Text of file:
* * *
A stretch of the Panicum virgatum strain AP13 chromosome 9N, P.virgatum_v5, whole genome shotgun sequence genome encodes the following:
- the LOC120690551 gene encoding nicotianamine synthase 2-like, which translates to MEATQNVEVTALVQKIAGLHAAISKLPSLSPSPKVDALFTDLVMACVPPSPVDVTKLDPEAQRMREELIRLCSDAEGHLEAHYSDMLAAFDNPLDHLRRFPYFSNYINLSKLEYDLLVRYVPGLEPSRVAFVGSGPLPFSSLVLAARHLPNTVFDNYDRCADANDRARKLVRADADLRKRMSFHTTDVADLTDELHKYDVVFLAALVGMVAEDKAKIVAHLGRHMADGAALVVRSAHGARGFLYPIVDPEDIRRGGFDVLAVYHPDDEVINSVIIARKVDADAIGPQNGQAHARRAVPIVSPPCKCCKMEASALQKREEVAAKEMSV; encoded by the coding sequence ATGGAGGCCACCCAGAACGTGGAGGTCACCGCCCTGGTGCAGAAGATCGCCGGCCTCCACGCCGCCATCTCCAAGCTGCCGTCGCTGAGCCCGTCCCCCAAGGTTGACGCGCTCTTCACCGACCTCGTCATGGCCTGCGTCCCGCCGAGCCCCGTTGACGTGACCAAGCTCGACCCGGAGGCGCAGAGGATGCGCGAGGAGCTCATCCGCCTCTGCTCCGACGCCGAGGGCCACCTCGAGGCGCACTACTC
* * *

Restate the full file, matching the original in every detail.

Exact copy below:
A stretch of the Panicum virgatum strain AP13 chromosome 9N, P.virgatum_v5, whole genome shotgun sequence genome encodes the following:
- the LOC120690551 gene encoding nicotianamine synthase 2-like, which translates to MEATQNVEVTALVQKIAGLHAAISKLPSLSPSPKVDALFTDLVMACVPPSPVDVTKLDPEAQRMREELIRLCSDAEGHLEAHYSDMLAAFDNPLDHLRRFPYFSNYINLSKLEYDLLVRYVPGLEPSRVAFVGSGPLPFSSLVLAARHLPNTVFDNYDRCADANDRARKLVRADADLRKRMSFHTTDVADLTDELHKYDVVFLAALVGMVAEDKAKIVAHLGRHMADGAALVVRSAHGARGFLYPIVDPEDIRRGGFDVLAVYHPDDEVINSVIIARKVDADAIGPQNGQAHARRAVPIVSPPCKCCKMEASALQKREEVAAKEMSV; encoded by the coding sequence ATGGAGGCCACCCAGAACGTGGAGGTCACCGCCCTGGTGCAGAAGATCGCCGGCCTCCACGCCGCCATCTCCAAGCTGCCGTCGCTGAGCCCGTCCCCCAAGGTTGACGCGCTCTTCACCGACCTCGTCATGGCCTGCGTCCCGCCGAGCCCCGTTGACGTGACCAAGCTCGACCCGGAGGCGCAGAGGATGCGCGAGGAGCTCATCCGCCTCTGCTCCGACGCCGAGGGCCACCTCGAGGCGCACTACTC